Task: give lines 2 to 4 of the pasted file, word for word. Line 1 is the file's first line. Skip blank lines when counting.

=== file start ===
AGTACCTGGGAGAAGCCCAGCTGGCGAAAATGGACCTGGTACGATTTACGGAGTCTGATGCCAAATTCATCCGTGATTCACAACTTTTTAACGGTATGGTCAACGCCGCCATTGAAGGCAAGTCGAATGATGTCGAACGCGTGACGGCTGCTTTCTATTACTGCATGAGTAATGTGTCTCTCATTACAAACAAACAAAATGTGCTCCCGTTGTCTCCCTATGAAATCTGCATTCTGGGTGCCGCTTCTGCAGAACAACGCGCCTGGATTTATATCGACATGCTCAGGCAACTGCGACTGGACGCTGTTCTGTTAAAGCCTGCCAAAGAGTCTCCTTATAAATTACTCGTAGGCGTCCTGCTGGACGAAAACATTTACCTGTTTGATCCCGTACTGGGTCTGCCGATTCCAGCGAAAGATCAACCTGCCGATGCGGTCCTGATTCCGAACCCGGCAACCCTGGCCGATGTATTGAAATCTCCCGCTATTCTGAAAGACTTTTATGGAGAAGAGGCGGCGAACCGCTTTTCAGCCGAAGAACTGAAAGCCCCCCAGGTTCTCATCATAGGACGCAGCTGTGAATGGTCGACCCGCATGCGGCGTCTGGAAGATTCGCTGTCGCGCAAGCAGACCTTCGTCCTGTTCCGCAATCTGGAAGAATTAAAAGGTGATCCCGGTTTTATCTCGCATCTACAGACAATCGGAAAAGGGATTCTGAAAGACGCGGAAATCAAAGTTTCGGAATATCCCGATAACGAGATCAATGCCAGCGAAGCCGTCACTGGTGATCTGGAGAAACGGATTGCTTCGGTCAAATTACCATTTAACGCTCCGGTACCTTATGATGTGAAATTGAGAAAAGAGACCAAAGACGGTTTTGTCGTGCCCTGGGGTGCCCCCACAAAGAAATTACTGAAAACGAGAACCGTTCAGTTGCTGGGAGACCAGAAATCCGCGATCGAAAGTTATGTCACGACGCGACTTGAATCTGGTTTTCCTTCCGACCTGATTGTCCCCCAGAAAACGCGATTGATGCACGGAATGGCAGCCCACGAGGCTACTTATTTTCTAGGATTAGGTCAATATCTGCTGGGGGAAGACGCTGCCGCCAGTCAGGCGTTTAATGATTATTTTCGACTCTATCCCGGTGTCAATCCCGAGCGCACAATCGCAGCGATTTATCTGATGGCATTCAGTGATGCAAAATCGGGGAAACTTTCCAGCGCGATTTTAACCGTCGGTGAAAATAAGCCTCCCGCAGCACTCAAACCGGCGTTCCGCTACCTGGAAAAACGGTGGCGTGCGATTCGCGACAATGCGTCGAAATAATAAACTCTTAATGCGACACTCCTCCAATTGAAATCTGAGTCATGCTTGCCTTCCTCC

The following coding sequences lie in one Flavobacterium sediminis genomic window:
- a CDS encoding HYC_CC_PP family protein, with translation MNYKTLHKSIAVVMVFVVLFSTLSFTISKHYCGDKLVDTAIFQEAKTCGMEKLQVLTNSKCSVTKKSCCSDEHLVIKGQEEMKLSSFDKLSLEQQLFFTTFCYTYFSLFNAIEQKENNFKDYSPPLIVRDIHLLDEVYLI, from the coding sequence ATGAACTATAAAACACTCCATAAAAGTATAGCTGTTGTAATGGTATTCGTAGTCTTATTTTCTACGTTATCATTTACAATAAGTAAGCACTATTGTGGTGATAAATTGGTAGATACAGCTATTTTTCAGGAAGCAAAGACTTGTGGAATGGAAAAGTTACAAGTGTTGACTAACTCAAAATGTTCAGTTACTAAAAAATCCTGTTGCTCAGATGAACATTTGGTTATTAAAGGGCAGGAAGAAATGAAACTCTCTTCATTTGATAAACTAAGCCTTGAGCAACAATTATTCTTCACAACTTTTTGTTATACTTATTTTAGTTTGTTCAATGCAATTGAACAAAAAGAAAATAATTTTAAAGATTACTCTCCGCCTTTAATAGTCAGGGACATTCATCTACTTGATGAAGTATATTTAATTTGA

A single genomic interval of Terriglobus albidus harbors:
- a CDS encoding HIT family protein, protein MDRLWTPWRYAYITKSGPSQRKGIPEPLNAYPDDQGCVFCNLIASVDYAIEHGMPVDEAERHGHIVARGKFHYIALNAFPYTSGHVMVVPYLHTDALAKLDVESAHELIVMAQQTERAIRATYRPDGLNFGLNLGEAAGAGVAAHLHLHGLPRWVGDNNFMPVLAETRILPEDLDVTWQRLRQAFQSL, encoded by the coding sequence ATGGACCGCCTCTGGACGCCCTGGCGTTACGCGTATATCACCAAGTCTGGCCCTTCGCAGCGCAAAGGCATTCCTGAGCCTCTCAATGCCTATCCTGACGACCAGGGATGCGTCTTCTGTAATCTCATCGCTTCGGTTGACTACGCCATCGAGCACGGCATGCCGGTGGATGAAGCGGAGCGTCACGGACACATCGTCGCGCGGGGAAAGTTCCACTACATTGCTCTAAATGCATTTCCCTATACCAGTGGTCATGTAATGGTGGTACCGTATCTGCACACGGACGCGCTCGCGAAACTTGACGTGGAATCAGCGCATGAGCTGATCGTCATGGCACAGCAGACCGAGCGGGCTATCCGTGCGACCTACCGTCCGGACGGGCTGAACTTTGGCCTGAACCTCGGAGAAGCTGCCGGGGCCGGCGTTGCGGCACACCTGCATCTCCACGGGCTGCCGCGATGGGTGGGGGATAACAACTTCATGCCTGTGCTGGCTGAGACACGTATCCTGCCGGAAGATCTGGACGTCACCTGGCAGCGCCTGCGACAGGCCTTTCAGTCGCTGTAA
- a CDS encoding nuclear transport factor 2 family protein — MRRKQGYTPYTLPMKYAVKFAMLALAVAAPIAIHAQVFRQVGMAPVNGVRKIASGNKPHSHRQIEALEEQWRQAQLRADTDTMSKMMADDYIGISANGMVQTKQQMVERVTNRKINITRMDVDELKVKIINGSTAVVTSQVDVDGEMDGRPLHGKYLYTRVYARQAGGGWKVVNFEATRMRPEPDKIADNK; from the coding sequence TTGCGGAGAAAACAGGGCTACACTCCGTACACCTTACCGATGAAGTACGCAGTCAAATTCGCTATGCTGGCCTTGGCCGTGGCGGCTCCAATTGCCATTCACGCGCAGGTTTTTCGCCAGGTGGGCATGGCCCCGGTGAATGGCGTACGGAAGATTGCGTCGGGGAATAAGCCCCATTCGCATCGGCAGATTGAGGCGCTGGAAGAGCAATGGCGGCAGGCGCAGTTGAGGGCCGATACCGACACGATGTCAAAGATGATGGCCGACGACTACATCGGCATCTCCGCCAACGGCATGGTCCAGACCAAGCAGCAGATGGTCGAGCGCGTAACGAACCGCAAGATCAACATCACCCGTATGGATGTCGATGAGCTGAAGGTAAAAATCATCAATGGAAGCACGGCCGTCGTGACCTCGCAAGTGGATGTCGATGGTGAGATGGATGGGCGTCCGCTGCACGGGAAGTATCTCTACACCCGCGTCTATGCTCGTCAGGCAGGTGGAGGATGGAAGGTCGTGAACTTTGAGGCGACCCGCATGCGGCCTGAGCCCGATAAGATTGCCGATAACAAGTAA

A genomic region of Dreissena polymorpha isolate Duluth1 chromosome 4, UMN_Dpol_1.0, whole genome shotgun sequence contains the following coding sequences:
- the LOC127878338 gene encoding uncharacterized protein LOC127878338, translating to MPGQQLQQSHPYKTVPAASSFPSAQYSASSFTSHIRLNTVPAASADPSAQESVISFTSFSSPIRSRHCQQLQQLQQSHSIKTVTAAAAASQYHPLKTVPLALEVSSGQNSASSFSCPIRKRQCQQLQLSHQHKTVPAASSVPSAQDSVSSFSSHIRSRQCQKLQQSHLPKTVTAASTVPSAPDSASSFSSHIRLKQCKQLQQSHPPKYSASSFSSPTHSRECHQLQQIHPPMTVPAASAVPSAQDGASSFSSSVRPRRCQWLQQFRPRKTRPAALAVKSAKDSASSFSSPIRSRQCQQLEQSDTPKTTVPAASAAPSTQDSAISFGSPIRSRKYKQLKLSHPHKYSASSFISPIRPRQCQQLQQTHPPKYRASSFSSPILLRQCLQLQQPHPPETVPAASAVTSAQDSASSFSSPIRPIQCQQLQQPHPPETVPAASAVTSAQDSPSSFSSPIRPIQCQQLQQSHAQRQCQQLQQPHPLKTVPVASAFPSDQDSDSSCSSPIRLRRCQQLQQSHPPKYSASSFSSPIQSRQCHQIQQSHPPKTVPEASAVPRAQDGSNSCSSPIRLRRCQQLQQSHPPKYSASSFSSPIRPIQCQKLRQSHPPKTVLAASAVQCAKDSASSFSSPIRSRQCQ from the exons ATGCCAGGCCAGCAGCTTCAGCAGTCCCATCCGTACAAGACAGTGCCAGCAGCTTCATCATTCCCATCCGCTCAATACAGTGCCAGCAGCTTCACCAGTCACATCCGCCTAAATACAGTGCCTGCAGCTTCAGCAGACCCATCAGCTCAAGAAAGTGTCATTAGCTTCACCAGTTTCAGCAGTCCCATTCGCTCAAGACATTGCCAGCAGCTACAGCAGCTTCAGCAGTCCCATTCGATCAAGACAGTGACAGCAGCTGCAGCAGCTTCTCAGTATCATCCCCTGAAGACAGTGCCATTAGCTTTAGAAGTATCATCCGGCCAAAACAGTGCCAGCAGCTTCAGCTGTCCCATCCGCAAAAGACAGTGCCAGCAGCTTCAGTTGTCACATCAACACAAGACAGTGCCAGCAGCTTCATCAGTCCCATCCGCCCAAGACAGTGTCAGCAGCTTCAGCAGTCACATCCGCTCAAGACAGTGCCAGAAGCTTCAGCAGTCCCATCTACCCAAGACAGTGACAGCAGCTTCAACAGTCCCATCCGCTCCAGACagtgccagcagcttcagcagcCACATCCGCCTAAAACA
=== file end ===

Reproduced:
The following coding sequences lie in one Flavobacterium sediminis genomic window:
- a CDS encoding HYC_CC_PP family protein, with translation MNYKTLHKSIAVVMVFVVLFSTLSFTISKHYCGDKLVDTAIFQEAKTCGMEKLQVLTNSKCSVTKKSCCSDEHLVIKGQEEMKLSSFDKLSLEQQLFFTTFCYTYFSLFNAIEQKENNFKDYSPPLIVRDIHLLDEVYLI, from the coding sequence ATGAACTATAAAACACTCCATAAAAGTATAGCTGTTGTAATGGTATTCGTAGTCTTATTTTCTACGTTATCATTTACAATAAGTAAGCACTATTGTGGTGATAAATTGGTAGATACAGCTATTTTTCAGGAAGCAAAGACTTGTGGAATGGAAAAGTTACAAGTGTTGACTAACTCAAAATGTTCAGTTACTAAAAAATCCTGTTGCTCAGATGAACATTTGGTTATTAAAGGGCAGGAAGAAATGAAACTCTCTTCATTTGATAAACTAAGCCTTGAGCAACAATTATTCTTCACAACTTTTTGTTATACTTATTTTAGTTTGTTCAATGCAATTGAACAAAAAGAAAATAATTTTAAAGATTACTCTCCGCCTTTAATAGTCAGGGACATTCATCTACTTGATGAAGTATATTTAATTTGA

A single genomic interval of Terriglobus albidus harbors: